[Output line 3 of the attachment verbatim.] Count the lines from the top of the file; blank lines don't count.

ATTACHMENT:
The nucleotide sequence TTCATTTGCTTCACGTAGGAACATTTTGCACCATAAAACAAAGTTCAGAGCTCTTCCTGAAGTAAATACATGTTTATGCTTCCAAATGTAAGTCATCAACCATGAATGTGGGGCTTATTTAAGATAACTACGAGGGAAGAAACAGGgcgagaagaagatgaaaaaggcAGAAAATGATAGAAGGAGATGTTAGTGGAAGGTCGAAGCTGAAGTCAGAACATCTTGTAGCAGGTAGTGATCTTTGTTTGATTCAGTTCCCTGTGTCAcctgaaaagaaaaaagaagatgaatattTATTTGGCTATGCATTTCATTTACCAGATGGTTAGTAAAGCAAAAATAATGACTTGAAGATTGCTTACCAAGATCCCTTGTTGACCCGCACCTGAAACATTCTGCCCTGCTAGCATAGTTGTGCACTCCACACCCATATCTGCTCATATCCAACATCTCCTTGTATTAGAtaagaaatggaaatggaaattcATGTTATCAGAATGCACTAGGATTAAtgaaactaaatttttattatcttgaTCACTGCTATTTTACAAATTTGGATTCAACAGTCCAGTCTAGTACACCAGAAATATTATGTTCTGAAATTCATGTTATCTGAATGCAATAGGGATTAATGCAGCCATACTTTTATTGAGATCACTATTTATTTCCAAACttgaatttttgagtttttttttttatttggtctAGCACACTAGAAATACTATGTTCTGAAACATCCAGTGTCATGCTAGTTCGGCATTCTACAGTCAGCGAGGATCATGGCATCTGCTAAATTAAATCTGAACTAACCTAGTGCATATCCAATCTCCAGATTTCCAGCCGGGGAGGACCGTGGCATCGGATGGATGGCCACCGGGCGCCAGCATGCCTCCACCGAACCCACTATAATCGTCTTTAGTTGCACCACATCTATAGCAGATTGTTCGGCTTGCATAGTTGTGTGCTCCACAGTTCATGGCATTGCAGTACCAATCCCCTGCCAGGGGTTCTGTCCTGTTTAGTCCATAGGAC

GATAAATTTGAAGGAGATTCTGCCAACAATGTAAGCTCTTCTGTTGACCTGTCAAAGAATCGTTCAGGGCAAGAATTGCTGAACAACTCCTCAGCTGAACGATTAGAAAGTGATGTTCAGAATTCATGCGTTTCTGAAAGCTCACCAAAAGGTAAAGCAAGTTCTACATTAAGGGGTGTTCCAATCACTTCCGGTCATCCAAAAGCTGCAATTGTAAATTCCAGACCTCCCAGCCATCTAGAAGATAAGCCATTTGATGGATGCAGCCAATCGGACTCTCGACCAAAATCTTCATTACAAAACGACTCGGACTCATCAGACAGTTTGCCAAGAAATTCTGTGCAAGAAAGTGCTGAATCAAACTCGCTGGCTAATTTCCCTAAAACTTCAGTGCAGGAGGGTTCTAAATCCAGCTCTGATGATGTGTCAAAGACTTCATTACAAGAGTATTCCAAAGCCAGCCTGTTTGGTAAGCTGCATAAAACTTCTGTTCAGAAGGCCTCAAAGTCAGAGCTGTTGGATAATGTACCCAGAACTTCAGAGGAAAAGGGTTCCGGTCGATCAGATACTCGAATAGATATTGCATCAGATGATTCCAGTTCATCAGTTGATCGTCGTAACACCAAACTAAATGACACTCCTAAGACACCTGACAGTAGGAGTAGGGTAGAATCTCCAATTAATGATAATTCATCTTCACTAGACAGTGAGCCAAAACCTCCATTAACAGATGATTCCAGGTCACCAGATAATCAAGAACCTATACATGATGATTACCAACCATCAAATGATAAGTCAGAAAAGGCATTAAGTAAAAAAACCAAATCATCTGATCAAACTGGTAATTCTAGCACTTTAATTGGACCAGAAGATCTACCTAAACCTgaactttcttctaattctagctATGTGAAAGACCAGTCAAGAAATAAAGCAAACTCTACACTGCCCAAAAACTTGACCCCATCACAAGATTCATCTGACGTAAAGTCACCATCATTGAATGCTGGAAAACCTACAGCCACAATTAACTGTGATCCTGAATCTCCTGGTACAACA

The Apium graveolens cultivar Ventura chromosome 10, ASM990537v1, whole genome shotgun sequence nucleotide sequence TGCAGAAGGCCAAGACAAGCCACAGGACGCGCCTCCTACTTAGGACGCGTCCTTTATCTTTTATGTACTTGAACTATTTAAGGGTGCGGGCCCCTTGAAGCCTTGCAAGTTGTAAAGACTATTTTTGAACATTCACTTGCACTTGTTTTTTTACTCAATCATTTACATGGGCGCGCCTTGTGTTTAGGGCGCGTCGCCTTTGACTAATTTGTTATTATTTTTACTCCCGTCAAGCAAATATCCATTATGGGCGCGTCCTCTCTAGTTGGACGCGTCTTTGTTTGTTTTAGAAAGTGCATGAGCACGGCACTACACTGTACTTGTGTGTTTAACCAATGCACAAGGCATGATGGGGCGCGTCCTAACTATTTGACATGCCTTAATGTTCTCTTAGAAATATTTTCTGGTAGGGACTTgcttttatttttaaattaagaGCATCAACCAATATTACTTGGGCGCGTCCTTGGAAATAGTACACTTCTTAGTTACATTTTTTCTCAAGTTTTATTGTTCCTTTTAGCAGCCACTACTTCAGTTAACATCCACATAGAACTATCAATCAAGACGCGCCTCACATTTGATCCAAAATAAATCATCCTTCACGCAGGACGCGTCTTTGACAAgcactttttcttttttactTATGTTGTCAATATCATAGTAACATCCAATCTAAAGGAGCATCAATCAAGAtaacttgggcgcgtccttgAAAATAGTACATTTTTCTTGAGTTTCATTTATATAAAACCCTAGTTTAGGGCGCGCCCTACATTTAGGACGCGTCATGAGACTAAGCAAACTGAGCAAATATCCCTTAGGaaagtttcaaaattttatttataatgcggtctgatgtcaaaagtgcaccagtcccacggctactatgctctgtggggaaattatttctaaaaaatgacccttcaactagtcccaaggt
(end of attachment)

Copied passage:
The Apium graveolens cultivar Ventura chromosome 10, ASM990537v1, whole genome shotgun sequence nucleotide sequence TGCAGAAGGCCAAGACAAGCCACAGGACGCGCCTCCTACTTAGGACGCGTCCTTTATCTTTTATGTACTTGAACTATTTAAGGGTGCGGGCCCCTTGAAGCCTTGCAAGTTGTAAAGACTATTTTTGAACATTCACTTGCACTTGTTTTTTTACTCAATCATTTACATGGGCGCGCCTTGTGTTTAGGGCGCGTCGCCTTTGACTAATTTGTTATTATTTTTACTCCCGTCAAGCAAATATCCATTATGGGCGCGTCCTCTCTAGTTGGACGCGTCTTTGTTTGTTTTAGAAAGTGCATGAGCACGGCACTACACTGTACTTGTGTGTTTAACCAATGCACAAGGCATGATGGGGCGCGTCCTAACTATTTGACATGCCTTAATGTTCTCTTAGAAATATTTTCTGGTAGGGACTTgcttttatttttaaattaagaGCATCAACCAATATTACTTGGGCGCGTCCTTGGAAATAGTACACTTCTTAGTTACATTTTTTCTCAAGTTTTATTGTTCCTTTTAGCAGCCACTACTTCAGTTAACATCCACATAGAACTATCAATCAAGACGCGCCTCACATTTGATCCAAAATAAATCATCCTTCACGCAGGACGCGTCTTTGACAAgcactttttcttttttactTATGTTGTCAATATCATAGTAACATCCAATCTAAAGGAGCATCAATCAAGAtaacttgggcgcgtccttgAAAATAGTACATTTTTCTTGAGTTTCATTTATATAAAACCCTAGTTTAGGGCGCGCCCTACATTTAGGACGCGTCATGAGACTAAGCAAACTGAGCAAATATCCCTTAGGaaagtttcaaaattttatttataatgcggtctgatgtcaaaagtgcaccagtcccacggctactatgctctgtggggaaattatttctaaaaaatgacccttcaactagtcccaaggt